Getting up before dawn to tramp around in the cold, sitting in one place trying to be absolutely still? Definitely not for me. Staying snug in my bed and waking up to the smell of fresh venison and eggs? That’s just my speed.

My Dad will get some company out in the woods this coming weekend. I hope they are more successful. After all, last year’s stores of venison are depleted and I have a craving for venison chili.

If they do get a deer or two, I’ll no doubt be dragged into the process. My place is at the kitchen table with cutting board, freezer paper and masking tape close at hand. Yep. They have all the fun and I get to cut it up.

On vacation

Wednesday, November 19th, 2008
Jessica Lewis

Coming back to work after being on vacation is like jumping into a pool of icy cold water. Once you’re in the water for a while, you get used to it. You might even enjoy it, but when you first jump in, it’s a shock to the system.

I took a mini-vacation last week, and it was awesome. I didn’t go anywhere. I used the time to finish a million projects that I had left half done. I had a lot of projects started, but with the craziness of life, work, parenting and running a million errands a day, few of the projects I begin are ever completed. I spent the week trying to finish the dozens of things I had started. It was a nice, relaxing week, and it went by quickly.

The shock to the system came first thing Monday morning with the vast number of unread e-mails, unheard phone messages and my mental list of events I had missed. After a week of doing nothing, the stress of catching up with everything you missed while on vacation is almost enough to require another vacation.

UV-E football season ends on a downer, part 2

Monday, November 17th, 2008
Patrick Newell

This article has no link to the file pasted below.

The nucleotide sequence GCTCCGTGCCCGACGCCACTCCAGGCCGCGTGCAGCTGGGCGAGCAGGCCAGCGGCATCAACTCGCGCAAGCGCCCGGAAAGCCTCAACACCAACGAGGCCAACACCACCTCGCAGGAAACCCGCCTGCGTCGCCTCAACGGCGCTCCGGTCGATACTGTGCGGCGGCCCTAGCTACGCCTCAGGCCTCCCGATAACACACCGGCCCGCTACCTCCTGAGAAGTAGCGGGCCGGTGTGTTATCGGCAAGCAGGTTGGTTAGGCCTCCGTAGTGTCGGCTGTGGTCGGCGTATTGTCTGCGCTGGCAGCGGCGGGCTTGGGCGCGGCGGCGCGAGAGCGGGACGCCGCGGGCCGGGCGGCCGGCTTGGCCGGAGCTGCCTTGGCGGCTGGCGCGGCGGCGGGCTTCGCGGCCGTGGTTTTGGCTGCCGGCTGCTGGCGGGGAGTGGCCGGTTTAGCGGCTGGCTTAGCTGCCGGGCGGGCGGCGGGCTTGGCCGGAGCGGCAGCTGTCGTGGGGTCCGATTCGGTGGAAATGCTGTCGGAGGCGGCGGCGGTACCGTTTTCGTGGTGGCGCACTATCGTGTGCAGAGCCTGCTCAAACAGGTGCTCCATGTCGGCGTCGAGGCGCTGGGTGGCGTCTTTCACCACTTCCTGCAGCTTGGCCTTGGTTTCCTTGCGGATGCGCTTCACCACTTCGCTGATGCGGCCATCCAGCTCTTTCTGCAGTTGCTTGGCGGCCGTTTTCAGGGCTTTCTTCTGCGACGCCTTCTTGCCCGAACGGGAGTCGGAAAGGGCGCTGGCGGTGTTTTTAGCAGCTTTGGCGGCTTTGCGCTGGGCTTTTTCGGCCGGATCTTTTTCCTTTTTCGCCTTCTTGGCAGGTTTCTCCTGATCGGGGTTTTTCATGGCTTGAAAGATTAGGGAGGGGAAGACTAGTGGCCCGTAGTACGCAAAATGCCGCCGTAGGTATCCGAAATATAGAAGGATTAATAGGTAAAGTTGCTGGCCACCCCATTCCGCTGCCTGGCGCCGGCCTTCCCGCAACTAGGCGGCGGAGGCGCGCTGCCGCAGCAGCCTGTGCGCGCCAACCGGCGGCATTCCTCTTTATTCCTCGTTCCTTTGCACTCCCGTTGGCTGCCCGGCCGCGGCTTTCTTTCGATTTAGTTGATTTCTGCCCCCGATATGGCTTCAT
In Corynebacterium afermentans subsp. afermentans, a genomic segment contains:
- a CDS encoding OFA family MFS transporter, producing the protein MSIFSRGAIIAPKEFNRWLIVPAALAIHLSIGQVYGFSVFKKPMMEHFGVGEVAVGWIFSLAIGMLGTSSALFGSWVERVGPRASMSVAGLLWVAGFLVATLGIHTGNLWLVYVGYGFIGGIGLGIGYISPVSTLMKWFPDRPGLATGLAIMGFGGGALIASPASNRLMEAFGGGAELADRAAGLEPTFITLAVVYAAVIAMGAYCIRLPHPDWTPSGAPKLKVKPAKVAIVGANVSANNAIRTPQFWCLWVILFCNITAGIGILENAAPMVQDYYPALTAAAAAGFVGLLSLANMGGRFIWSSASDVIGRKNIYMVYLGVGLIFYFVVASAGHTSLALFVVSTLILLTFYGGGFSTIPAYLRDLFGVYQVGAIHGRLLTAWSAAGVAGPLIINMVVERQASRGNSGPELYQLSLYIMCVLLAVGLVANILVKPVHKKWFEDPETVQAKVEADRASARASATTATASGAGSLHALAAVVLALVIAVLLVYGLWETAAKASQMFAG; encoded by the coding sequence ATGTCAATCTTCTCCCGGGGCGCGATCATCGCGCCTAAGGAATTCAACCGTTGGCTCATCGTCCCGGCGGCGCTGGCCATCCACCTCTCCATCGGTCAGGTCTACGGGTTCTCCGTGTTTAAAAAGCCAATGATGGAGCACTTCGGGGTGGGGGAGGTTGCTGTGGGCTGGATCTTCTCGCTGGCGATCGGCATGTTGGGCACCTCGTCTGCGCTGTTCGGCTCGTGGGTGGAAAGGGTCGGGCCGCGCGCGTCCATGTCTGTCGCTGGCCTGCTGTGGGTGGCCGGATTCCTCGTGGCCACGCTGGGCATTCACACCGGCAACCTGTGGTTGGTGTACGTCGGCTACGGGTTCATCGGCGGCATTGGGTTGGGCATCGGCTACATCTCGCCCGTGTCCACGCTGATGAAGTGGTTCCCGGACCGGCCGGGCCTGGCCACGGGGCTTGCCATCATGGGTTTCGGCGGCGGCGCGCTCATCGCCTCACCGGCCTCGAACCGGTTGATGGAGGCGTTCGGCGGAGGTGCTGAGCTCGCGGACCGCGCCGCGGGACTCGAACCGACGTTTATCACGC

It’s fair to say my commentary on the behavior of select fans and players after the final home football game touched a nerve or two. A losing season is a tough pill to swallow, failing to win any games is a horrible legacy to leave on the program. Let’s do the numbers quickly: It’s the second winless season for the UV-E Storm over the past four years, and in that time, the team has six wins and 29 losses. In spite of that inauspicious mark, I believed the program was about ready to turn the corner. In 2007, UV-E was in contention for a winning season until losing at the tail-end of week nine’s game against Delhi. The staff piloted a club that was statistically among the best defenses in Chenango County giving up less than 13 points a game. With so many solid players returning from that club, head coach Jack Loeffler had reason for optimism. As a bit of background information: I went to grade school with Mr. Loeffler’s son Aaron over 30 years ago, and I’ve known the family most of my life. Speaking to him during the preseason, I had never heard such upbeat, positive words come from his mouth. My first day visiting Loeffler, I was on site strictly to shoot pictures of practice and individual headshots of players. Without asking a question of his team, he was giving me headline-like quotes. I told Jack, “save those for my interview.” There was no question in his mind: He sincerely thought he had one heck of a group of players. Many times he told me, “we’re stinkin’ tough.” I had no reason to doubt him, and I picked the Storm to beat Bainbridge-Guilford in week one. B-G’s head coach was unsure of his group, whereas Jack was confident in his corps. That final went the Bobcats’ way by touchdown. With the advantage of hindsight, B-G ended up a playoff team. The Bobcats were better than expected, and in fact, half the teams UV-E played this year were playoff teams., Seven of the nine UV-E opponents were in playoff contention until the final week of the season. It was, by no means, an easy schedule. Still, the unrealized expectations of this 2008 season was such an affront to some people, it led to immature, rude behavior by a select few following the game with Oxford. You would think Mr. Loeffler and his staff had no idea what they were doing. May I remind readers, last year’s UV-Edmeston club had one heck of a defense. This staff didn’t suddenly forget how to coach. Since I used a quote in the previous blog that seemed appropriate, another one seems to apply here: “Coaches get far too much credit for winning, and way too much of the blame for losing.” Should the coaching staff at UV-E get a free pass for this past season? No, and I don’t believe those gentlemen would want one. It is incumbent upon the staff to address mistakes made this past year, and then correct them. My first suggestion: Hire another full-time varsity assistant coach. The benefits of an extra set of eyes – and ideas – is extraordinary. Not to mention, it would allow more attention to detail and individual coaching by position. Reader responses note that UV-E has a good group of young men stepping up to varsity next year. The best thing going for the newcomers: The slate is clean, and the program has nowhere to go but up.